Evaluative connotation expresses approval of disapproval.
Making use of the same procedure of comparing elements of a synonymic group, one compares the words magic, witchcraft and sorcery, all originally denoting art and power of controlling events by occult supernatural means, we see that all three words are now used mostly figuratively, and also that magic as compared to its synonyms will have glamorous attractive connotations, while the other two, on the contrary, have rather sinister associations.
It is not claimed that these four types of connotations: stylistic, emotional, evaluative and intensifying form an ideal and complete classification. Many other variants have been proposed, but the one suggested here is convenient for practical analysis and well supported by facts. It certainly
is not ideal. There is some difficulty for instance in separating the binary good/bad evaluation from connotations of the so-called bias words involving ideological viewpoints. Bias words are especially characteristic of the newspaper vocabulary reflecting different ideologies and political trends in describing political life. Some authors think these connotations should be taken separately.
The term bias words is based on the meaning of the noun bias ‘an inclination for or against someone or something, a prejudice’, e. g. a newspaper with a strong conservative bias.
The following rather lengthy example is justified, because it gives a more or less complete picture of the phenomenon. E. Waugh in his novel “Scoop” satirises the unfairness of the Press. A special correspondent is sent by a London newspaper to report on a war in a fictitious African country Ishmalia. He asks his editor for briefing:
“Can you tell me who is fighting whom in Ishmalia?”
“I think it is the Patriots and the Traitors.”
“Yes, but which is which?”
“Oh, I don’t know that. That’s Policy, you see [...] You should have asked Lord Copper.”
“I gather it’s between the Reds and the Blacks.”
“Yes, but it’s not quite so easy as that. You see they are all Negroes. And the Fascists won’t be called black because of their racial pride. So they are called White after the White Russians. And the Bolshevists want to be called black because of their racial pride.” (Waugh)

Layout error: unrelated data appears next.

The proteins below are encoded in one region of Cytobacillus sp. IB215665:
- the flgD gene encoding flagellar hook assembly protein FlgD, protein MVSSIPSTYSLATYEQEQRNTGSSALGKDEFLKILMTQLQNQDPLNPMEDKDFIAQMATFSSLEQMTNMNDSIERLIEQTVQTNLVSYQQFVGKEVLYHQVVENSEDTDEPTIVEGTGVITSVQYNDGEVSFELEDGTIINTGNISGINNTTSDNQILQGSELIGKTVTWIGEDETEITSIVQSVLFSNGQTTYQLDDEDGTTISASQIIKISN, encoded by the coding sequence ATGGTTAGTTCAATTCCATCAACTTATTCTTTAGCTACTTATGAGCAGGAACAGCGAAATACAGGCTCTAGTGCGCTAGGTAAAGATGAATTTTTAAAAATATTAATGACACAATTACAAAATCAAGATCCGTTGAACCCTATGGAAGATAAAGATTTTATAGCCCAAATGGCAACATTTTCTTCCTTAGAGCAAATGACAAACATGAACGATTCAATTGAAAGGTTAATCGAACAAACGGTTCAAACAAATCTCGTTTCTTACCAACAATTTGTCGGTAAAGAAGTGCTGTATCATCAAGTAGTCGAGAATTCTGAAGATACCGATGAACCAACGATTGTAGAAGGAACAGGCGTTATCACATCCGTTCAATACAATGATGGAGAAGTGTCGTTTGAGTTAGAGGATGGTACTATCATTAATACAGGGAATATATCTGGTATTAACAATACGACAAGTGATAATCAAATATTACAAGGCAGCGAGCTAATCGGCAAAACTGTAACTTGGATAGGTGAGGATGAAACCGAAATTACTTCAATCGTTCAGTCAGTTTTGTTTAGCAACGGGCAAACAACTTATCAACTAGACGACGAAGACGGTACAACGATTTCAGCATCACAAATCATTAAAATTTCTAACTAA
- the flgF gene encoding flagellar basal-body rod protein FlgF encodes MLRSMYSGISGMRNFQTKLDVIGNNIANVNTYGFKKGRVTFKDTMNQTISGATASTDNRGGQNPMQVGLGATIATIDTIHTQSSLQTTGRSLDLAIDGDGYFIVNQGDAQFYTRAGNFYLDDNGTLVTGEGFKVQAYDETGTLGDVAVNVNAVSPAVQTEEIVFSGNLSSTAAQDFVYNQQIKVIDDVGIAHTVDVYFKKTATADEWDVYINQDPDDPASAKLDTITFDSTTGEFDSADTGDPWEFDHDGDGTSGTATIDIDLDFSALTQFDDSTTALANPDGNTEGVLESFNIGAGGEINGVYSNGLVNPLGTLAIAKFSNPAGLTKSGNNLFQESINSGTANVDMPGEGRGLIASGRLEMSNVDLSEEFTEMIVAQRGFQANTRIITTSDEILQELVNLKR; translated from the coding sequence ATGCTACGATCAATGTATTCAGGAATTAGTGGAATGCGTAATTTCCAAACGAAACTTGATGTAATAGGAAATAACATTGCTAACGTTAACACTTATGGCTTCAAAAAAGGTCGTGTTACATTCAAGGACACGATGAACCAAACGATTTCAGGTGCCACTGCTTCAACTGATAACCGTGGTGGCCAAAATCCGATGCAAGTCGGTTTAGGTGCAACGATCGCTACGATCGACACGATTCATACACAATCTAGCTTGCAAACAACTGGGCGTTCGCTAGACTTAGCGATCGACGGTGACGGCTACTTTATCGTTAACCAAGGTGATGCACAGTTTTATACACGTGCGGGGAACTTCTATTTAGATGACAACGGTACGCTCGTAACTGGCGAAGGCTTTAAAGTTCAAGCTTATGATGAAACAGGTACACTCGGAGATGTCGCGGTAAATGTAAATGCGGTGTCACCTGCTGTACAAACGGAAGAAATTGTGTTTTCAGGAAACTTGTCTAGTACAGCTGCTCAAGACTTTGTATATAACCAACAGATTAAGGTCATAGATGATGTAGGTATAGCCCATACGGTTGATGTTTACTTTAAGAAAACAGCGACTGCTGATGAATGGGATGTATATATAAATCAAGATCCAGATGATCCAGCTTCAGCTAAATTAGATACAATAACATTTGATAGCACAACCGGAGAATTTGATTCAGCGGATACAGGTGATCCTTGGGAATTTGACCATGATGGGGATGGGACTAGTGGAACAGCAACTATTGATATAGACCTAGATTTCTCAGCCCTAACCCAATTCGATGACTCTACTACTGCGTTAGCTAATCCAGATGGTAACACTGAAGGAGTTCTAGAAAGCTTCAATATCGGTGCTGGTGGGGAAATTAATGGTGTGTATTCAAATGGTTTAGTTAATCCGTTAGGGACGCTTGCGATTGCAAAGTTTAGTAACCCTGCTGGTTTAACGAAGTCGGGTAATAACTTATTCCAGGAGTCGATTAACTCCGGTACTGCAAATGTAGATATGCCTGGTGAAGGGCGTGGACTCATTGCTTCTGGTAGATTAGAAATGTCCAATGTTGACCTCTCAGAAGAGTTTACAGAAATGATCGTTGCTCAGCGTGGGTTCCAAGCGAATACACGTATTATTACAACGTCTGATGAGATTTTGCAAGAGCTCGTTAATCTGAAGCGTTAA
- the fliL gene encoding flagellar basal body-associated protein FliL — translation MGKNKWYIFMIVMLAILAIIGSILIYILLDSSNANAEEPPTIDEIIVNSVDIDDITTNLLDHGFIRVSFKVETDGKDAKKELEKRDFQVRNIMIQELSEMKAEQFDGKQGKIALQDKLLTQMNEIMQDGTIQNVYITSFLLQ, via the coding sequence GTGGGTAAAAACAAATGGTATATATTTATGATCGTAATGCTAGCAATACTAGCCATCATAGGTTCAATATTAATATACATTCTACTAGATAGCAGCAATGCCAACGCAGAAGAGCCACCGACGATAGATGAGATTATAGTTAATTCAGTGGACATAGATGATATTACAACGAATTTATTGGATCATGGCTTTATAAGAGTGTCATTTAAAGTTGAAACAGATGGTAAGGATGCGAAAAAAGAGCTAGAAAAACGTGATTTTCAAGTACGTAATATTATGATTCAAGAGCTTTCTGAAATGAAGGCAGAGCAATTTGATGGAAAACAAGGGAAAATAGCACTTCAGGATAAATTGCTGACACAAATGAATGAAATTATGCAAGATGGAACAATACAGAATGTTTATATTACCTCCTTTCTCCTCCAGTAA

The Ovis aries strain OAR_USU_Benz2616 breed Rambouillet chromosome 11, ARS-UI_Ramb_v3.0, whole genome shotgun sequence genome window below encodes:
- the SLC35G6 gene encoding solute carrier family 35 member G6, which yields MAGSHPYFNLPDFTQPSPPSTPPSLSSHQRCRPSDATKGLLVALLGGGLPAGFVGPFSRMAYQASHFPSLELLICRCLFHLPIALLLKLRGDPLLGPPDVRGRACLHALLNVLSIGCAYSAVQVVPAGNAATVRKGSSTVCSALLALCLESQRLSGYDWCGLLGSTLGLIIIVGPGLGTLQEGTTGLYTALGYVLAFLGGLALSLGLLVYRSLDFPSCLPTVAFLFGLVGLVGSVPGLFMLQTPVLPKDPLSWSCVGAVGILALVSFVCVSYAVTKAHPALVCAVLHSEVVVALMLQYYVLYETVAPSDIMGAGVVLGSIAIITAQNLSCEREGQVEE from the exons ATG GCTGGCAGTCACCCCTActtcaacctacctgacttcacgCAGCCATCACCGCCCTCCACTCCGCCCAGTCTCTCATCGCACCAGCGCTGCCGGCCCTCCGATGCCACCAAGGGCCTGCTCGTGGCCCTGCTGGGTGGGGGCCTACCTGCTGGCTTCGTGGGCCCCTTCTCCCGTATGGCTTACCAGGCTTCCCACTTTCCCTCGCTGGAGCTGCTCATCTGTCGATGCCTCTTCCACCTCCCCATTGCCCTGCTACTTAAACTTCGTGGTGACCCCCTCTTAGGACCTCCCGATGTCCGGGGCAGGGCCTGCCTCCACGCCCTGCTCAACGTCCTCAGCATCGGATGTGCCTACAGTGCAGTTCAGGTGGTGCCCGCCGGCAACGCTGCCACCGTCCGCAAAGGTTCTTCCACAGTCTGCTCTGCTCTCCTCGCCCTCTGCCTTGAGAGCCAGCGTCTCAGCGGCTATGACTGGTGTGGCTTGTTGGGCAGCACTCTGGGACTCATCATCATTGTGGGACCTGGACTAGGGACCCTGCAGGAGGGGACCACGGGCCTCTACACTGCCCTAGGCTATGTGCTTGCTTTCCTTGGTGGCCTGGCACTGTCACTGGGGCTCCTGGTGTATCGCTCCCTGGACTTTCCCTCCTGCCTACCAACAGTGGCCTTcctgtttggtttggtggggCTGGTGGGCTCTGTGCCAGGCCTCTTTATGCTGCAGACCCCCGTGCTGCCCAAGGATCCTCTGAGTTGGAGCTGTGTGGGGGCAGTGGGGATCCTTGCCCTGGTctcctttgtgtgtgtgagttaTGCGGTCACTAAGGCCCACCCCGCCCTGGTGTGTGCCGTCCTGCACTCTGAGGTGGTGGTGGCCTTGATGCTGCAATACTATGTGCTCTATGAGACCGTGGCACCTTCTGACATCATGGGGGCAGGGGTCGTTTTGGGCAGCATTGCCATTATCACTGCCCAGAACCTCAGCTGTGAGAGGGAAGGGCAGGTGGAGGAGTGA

The example shows that connotations are not stable and vary considerably according to the ideology, culture and experience of the individual. Even apart of this satirical presentation we learn from Barn-hart’s dictionary that the word black meaning ‘a negro’, which used to be impolite and derogatory, is now upgraded by civil rights movement through the use of such slogans as “Black is Beautiful” or “Black Power”.
A linguistic proof of an existing unpleasant connotation is the appearance of euphemisms. Thus backward students are now called under-achievers. Countries with a low standard of living were first called undeveloped, but euphemisms quickly lose their polite character and the unpleasant connotations are revived, and then they are replaced by new euphemisms such as less developed and then as developing countries.
A fourth type of connotation that should be mentioned is the intensifying connotation (also expressive, emphatic). Thus magnificent, gorgeous, splendid, superb are all used colloquially as terms of exaggeration.
We often come across words that have two or three types of connotations at once, for example the word beastly as in beastly weather or beastly cold is emotional, colloquial, expresses censure and intensity.
Sometimes emotion or evaluation is expressed in the style of the utterance. The speaker may adopt an impolite tone conveying displeasure (e. g. Shut up!). A casual tone may express friendliness î r affection: Sit down, kid [...] There, there — just you sit tight (Chris tie).
4 È Â Àðíîëüä 49
Polysemy is a phenomenon of language not of speech. The sum total of many contexts in which the word is observed to occur permits the lexicographers to record cases of identical meaning and cases that differ in meaning. They are registered by lexicographers and found in dictionaries.
A distinction has to be drawn between the lexical meaning of a word in speech, we shall call it contextual meaning, and the semantic structure of a word in language. Thus the semantic structure of the verb act comprises several variants: ‘do something’, ‘behave’, ‘take a part in a play’, ‘pretend’. If one examines this word in the following aphorism: Some men have acted courage who had it not; but no man can act wit (Halifax), one sees it in a definite context that particularises it and makes possible only one meaning ‘pretend’. This contextual meaning has a connotation of irony. The unusual grammatical meaning of transitivity (act is as a rule intransitive) and the lexical meaning of objects to this verb make a slight difference in the lexical meaning.
As a rule the contextual meaning represents only one of the possible variants of the word but this one variant may render a complicated notion or emotion analyzable into several semes. In this case we deal not with the semantic structure of the word but with the semantic structure of one of its meanings. Polysemy does not interfere with the communicative function of the language because the situation and context cancel all the unwanted meanings.